Monday, May 08, 2006

My Rumpole-esque Day in Court

Well over a year ago I got a letter warning me that I could be selected for Jury Service sometime this year. Then, just before Easter, I got the follow-up letter informing me to turn up this morning for six week’s Jury Service at Downpatrick Courthouse.

So along with 200 other lucky winners, I drove around the streets surrounding the courthouse in ever increasing circles to find a legal parking space. The car park adjacent to the courts holds 40 cars, while the next closest car park has a grand total of 20 spaces.

Finally parked about half a mile away, I trudged through the rain following a chain of brown envelope-carrying people up the hill to the courthouse, ready to do our civic duty.

From the letter and information provided, we all believed that we’d need to be available as a panel from which to randomly select juries to sit at this particular court for the next six weeks. That was quickly extended to eight weeks when we arrived.

Thank goodness some of the 250 strong jury panel had already got exception - as it was a tight squeeze. After a roll call - teachers, think about having a morning register of 200 people! - we had the option of asking to be exempted (either for the whole period, or for specific days). While the court clerk has discretion about straight-forward reasons, the judge himself deals with the more difficult (saying no to a majority of requests).

So all ready for the first case. Simple matter of calling 12 numbers out of a hat (well, a wooden box) and getting them sworn in. Maybe not. There were five defendants, plus the prosecutors, so plenty of opportunity to challenge potential jurors.

The first set of twelve yielded four jurors. Another round of bingo got twelve candidates downstairs, and another three sworn in. A third set. And eventually after a fourth round - just calling six this time - twelve jurors got past the solicitors and were sworn in, with a few standbys in reserve.

Some of the rejected jurors looked very disappointed when they came back upstairs. What criteria were being used in the cattle market? The solicitors just have the list of names, addresses and occupations of the jury panel to go on, along with what they see when the jurors step forward to be identified.

  • The majority of women were rejected outright. About three were sworn in, mostly under 30.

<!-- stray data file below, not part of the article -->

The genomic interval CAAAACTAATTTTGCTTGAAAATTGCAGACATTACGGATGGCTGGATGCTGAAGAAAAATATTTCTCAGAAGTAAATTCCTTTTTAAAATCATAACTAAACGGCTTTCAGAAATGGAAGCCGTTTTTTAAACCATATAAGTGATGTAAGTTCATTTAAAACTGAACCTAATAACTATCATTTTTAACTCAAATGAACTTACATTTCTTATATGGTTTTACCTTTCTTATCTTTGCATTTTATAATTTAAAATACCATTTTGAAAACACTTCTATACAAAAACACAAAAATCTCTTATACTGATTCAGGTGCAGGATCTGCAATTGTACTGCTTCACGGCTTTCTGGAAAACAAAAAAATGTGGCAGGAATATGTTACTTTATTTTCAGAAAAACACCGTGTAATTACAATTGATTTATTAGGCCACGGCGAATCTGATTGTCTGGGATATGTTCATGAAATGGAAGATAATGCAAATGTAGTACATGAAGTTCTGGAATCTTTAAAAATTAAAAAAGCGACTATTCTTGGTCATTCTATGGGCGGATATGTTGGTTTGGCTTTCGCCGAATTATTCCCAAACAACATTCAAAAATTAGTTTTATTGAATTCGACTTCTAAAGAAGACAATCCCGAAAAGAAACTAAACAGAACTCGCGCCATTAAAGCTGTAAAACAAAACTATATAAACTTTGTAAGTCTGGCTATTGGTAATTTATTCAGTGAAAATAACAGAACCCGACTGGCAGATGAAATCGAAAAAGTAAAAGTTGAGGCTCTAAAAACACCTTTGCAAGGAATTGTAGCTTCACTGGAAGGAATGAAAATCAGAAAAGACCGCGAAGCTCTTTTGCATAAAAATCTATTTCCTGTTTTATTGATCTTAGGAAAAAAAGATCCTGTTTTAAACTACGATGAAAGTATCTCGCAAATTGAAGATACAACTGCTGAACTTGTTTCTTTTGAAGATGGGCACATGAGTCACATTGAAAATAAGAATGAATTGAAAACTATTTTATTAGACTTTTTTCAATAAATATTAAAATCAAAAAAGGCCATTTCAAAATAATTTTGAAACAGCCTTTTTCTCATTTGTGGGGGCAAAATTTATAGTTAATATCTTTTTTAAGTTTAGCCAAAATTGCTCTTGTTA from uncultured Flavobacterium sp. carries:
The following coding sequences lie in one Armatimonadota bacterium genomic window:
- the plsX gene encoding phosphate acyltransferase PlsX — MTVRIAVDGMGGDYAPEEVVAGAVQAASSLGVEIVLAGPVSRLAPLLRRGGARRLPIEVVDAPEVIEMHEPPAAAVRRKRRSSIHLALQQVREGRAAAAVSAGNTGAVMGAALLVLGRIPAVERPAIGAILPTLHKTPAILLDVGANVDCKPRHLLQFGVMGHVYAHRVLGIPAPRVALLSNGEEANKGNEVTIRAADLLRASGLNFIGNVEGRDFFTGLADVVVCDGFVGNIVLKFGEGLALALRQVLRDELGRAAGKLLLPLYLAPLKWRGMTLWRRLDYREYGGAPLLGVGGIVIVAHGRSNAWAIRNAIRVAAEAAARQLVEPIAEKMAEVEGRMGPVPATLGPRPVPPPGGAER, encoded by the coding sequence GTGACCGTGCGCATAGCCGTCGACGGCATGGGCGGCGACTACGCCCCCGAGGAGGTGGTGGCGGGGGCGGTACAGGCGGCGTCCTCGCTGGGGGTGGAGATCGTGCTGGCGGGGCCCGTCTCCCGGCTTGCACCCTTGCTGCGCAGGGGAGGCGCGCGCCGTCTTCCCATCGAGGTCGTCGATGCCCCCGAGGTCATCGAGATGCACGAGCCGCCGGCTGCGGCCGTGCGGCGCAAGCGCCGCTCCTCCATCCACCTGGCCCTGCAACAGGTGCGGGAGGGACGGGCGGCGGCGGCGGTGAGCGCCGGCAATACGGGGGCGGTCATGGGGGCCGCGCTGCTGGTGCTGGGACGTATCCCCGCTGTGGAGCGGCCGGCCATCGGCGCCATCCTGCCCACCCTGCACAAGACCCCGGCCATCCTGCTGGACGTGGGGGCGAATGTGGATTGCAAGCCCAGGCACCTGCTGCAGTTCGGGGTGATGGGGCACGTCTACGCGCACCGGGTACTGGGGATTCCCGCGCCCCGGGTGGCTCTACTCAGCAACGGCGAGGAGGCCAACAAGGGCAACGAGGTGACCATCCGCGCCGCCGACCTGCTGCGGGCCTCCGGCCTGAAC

• Under 25s tended to be rejected.
  • As was anyone who looked over 60.

How often would the rest of us have to come back to Downpatrick to repeat this farce? I’m not sure John Mortimer ever made Rumpole so difficult to please when it came to the “ladies and gentlemen of the jury”.

Finally, the judge revealed that it would be a long trial, perhaps three to four weeks. So the rest of us are excused from making the trip to Downpatrick until the end of May … unless they write to us before then!

While I'll obviously not comment on any case I end up on the jury for - that would be illegal and in contempt of court - I will continue to let you know of my adventures with the justice system.

3 comments:

Cybez said...

I love jury service. The last one I was on I ended up being the foreman. At the end of the day we'd all decided the defendant wasn't guilty. Out in the carpark who ends up getting a lift back to Belfast in my car. Yes you've guessed it, the defendnt. The trouble was I actually thought he was guilty and was in the minorty in the jury. It was 10 for and 2 against.I never told him that and lived to tell the tale.To save time next time, I'm on a jury, I'm going to take notes and stick to my initial decision and try and persuade the rest of the jury to do the same.

John Self said...

Don't forget that defence and prosecution both can object to potential jurors so you get it from both ends. For example the defence will object to pensioners as they're more likely (by perception) to be 'string-em-up' merchants; or well-to-do folk as they're more likely to be prejudiced against some scally from an estate. The prosecution will object in the opposite way, ie to anyone who looks a bit dodgy themselves or who carries a copy of the Guardian... But each defendant can only object to 12 jurors, so they have to use their challenges carefully. Prosecution has an unlimited number of challenges, but the ones they object to aren't definitively cancelled but simply go back to the end of the queue, so may get picked if all the jurors go through once.

Btw you can comment on the case, just so long as you don't identify parties, witnesses etc.

Alan in Belfast said...

Hence the cries of "Challenge - fourth defendant" and "standby" from the different sides.

With 12 challenges per defendant, we're lucky they only rejected 30 between the 5 (and prosecution). Could have been at least double that!